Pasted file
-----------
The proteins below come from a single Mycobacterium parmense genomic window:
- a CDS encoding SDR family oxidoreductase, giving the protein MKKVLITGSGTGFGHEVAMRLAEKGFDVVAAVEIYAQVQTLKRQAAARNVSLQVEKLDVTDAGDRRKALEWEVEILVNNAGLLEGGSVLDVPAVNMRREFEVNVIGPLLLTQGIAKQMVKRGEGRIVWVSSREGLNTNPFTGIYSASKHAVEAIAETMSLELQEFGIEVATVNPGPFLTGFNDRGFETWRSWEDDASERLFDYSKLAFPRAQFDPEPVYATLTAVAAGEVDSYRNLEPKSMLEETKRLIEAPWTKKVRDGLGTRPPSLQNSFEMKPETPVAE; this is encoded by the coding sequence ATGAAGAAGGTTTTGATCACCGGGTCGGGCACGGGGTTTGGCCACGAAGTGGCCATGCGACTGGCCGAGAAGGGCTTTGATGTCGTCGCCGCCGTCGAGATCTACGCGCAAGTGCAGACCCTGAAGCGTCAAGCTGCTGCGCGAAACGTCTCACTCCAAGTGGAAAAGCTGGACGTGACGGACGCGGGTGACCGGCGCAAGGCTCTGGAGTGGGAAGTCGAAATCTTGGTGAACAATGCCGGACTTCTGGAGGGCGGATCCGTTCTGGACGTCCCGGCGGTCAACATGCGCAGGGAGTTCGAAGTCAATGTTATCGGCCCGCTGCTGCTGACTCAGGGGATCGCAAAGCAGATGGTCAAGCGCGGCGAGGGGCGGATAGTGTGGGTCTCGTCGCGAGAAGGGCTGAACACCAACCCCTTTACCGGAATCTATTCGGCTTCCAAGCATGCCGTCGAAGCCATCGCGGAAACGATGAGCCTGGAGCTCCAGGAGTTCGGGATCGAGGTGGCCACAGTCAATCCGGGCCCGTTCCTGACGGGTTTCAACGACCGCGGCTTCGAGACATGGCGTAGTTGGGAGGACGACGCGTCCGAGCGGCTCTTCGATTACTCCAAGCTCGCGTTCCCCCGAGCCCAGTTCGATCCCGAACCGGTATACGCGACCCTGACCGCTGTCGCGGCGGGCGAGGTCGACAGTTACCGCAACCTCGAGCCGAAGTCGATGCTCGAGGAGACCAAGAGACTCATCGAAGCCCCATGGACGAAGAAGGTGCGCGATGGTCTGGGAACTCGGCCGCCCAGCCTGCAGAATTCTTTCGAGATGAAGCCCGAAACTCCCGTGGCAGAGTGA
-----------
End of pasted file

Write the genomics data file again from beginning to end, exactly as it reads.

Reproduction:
The proteins below come from a single Mycobacterium parmense genomic window:
- a CDS encoding SDR family oxidoreductase, giving the protein MKKVLITGSGTGFGHEVAMRLAEKGFDVVAAVEIYAQVQTLKRQAAARNVSLQVEKLDVTDAGDRRKALEWEVEILVNNAGLLEGGSVLDVPAVNMRREFEVNVIGPLLLTQGIAKQMVKRGEGRIVWVSSREGLNTNPFTGIYSASKHAVEAIAETMSLELQEFGIEVATVNPGPFLTGFNDRGFETWRSWEDDASERLFDYSKLAFPRAQFDPEPVYATLTAVAAGEVDSYRNLEPKSMLEETKRLIEAPWTKKVRDGLGTRPPSLQNSFEMKPETPVAE; this is encoded by the coding sequence ATGAAGAAGGTTTTGATCACCGGGTCGGGCACGGGGTTTGGCCACGAAGTGGCCATGCGACTGGCCGAGAAGGGCTTTGATGTCGTCGCCGCCGTCGAGATCTACGCGCAAGTGCAGACCCTGAAGCGTCAAGCTGCTGCGCGAAACGTCTCACTCCAAGTGGAAAAGCTGGACGTGACGGACGCGGGTGACCGGCGCAAGGCTCTGGAGTGGGAAGTCGAAATCTTGGTGAACAATGCCGGACTTCTGGAGGGCGGATCCGTTCTGGACGTCCCGGCGGTCAACATGCGCAGGGAGTTCGAAGTCAATGTTATCGGCCCGCTGCTGCTGACTCAGGGGATCGCAAAGCAGATGGTCAAGCGCGGCGAGGGGCGGATAGTGTGGGTCTCGTCGCGAGAAGGGCTGAACACCAACCCCTTTACCGGAATCTATTCGGCTTCCAAGCATGCCGTCGAAGCCATCGCGGAAACGATGAGCCTGGAGCTCCAGGAGTTCGGGATCGAGGTGGCCACAGTCAATCCGGGCCCGTTCCTGACGGGTTTCAACGACCGCGGCTTCGAGACATGGCGTAGTTGGGAGGACGACGCGTCCGAGCGGCTCTTCGATTACTCCAAGCTCGCGTTCCCCCGAGCCCAGTTCGATCCCGAACCGGTATACGCGACCCTGACCGCTGTCGCGGCGGGCGAGGTCGACAGTTACCGCAACCTCGAGCCGAAGTCGATGCTCGAGGAGACCAAGAGACTCATCGAAGCCCCATGGACGAAGAAGGTGCGCGATGGTCTGGGAACTCGGCCGCCCAGCCTGCAGAATTCTTTCGAGATGAAGCCCGAAACTCCCGTGGCAGAGTGA